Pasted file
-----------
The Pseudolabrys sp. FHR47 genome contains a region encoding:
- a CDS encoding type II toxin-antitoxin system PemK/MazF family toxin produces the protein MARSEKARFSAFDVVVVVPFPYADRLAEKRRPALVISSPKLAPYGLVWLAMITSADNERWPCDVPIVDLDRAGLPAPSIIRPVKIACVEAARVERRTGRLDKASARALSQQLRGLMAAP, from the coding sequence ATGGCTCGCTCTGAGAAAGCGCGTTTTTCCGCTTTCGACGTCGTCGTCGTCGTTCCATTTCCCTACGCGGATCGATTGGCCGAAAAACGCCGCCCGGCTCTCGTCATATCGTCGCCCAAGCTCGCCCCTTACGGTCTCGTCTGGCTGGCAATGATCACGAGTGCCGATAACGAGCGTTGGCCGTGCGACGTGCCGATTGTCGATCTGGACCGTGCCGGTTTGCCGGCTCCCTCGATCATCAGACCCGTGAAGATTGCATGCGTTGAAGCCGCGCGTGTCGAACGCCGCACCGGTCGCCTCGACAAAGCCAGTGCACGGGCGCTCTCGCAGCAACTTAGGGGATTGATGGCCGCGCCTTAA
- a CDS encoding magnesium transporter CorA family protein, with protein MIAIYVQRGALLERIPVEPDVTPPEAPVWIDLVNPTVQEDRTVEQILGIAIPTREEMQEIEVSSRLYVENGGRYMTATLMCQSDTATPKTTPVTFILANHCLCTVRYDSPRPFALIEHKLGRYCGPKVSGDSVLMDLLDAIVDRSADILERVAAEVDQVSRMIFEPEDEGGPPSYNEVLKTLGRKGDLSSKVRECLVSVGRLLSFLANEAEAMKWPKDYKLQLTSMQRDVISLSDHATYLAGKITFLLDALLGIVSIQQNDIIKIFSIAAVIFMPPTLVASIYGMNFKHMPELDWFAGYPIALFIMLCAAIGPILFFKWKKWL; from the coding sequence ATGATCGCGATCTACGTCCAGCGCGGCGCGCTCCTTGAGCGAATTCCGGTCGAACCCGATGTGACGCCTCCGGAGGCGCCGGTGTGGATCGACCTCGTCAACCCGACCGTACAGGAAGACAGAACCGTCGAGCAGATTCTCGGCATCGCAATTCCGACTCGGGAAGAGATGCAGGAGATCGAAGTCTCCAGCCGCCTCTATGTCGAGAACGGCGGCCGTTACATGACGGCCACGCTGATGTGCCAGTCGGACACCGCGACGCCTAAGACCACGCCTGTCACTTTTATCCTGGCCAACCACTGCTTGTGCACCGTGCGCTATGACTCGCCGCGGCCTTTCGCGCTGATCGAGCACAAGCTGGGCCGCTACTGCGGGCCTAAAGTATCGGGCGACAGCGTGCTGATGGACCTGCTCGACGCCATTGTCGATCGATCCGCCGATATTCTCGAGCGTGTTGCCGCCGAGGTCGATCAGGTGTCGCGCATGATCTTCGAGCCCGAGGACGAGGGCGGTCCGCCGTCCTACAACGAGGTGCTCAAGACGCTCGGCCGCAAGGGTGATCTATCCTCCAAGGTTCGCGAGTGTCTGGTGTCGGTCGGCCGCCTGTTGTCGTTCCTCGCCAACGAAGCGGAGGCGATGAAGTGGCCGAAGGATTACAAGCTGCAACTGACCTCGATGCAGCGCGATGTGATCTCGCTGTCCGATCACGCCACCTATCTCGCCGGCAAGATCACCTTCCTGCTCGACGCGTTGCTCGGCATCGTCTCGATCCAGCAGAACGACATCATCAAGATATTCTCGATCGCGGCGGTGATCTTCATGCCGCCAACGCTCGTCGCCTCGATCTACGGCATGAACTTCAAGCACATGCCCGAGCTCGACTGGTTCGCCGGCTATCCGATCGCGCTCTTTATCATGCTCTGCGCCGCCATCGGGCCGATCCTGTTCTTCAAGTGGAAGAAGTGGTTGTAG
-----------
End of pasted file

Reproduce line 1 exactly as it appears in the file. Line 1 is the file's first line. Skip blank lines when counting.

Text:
The Pseudolabrys sp. FHR47 genome contains a region encoding: